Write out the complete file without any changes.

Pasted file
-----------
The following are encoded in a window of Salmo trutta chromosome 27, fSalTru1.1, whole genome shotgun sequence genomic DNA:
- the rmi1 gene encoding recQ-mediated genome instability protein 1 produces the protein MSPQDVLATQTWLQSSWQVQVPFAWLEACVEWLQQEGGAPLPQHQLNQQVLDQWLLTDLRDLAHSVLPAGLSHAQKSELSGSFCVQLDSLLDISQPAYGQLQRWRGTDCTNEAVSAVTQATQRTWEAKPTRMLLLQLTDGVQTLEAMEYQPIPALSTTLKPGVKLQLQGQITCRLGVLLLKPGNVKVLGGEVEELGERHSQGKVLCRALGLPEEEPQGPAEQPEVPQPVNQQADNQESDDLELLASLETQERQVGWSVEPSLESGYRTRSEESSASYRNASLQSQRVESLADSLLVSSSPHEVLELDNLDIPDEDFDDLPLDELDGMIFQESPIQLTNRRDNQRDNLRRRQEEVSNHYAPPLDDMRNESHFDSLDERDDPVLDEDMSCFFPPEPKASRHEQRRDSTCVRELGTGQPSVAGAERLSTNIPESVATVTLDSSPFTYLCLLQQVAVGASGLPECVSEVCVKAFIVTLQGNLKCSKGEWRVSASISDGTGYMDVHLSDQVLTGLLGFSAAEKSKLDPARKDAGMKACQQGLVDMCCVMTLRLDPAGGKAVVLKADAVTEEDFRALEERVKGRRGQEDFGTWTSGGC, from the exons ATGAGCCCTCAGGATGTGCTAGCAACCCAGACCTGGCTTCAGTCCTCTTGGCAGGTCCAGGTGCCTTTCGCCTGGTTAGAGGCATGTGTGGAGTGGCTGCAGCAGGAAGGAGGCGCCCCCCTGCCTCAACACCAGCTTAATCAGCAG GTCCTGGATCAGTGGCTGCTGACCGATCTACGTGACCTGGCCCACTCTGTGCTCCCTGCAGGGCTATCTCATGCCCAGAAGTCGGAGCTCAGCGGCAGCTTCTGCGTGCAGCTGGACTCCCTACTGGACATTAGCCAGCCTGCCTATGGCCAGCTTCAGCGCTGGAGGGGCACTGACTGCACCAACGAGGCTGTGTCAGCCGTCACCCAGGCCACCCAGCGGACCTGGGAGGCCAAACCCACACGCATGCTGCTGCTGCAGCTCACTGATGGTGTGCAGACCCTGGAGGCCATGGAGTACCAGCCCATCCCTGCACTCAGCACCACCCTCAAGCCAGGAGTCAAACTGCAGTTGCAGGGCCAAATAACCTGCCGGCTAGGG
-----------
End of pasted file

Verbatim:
The following are encoded in a window of Salmo trutta chromosome 27, fSalTru1.1, whole genome shotgun sequence genomic DNA:
- the rmi1 gene encoding recQ-mediated genome instability protein 1 produces the protein MSPQDVLATQTWLQSSWQVQVPFAWLEACVEWLQQEGGAPLPQHQLNQQVLDQWLLTDLRDLAHSVLPAGLSHAQKSELSGSFCVQLDSLLDISQPAYGQLQRWRGTDCTNEAVSAVTQATQRTWEAKPTRMLLLQLTDGVQTLEAMEYQPIPALSTTLKPGVKLQLQGQITCRLGVLLLKPGNVKVLGGEVEELGERHSQGKVLCRALGLPEEEPQGPAEQPEVPQPVNQQADNQESDDLELLASLETQERQVGWSVEPSLESGYRTRSEESSASYRNASLQSQRVESLADSLLVSSSPHEVLELDNLDIPDEDFDDLPLDELDGMIFQESPIQLTNRRDNQRDNLRRRQEEVSNHYAPPLDDMRNESHFDSLDERDDPVLDEDMSCFFPPEPKASRHEQRRDSTCVRELGTGQPSVAGAERLSTNIPESVATVTLDSSPFTYLCLLQQVAVGASGLPECVSEVCVKAFIVTLQGNLKCSKGEWRVSASISDGTGYMDVHLSDQVLTGLLGFSAAEKSKLDPARKDAGMKACQQGLVDMCCVMTLRLDPAGGKAVVLKADAVTEEDFRALEERVKGRRGQEDFGTWTSGGC, from the exons ATGAGCCCTCAGGATGTGCTAGCAACCCAGACCTGGCTTCAGTCCTCTTGGCAGGTCCAGGTGCCTTTCGCCTGGTTAGAGGCATGTGTGGAGTGGCTGCAGCAGGAAGGAGGCGCCCCCCTGCCTCAACACCAGCTTAATCAGCAG GTCCTGGATCAGTGGCTGCTGACCGATCTACGTGACCTGGCCCACTCTGTGCTCCCTGCAGGGCTATCTCATGCCCAGAAGTCGGAGCTCAGCGGCAGCTTCTGCGTGCAGCTGGACTCCCTACTGGACATTAGCCAGCCTGCCTATGGCCAGCTTCAGCGCTGGAGGGGCACTGACTGCACCAACGAGGCTGTGTCAGCCGTCACCCAGGCCACCCAGCGGACCTGGGAGGCCAAACCCACACGCATGCTGCTGCTGCAGCTCACTGATGGTGTGCAGACCCTGGAGGCCATGGAGTACCAGCCCATCCCTGCACTCAGCACCACCCTCAAGCCAGGAGTCAAACTGCAGTTGCAGGGCCAAATAACCTGCCGGCTAGGG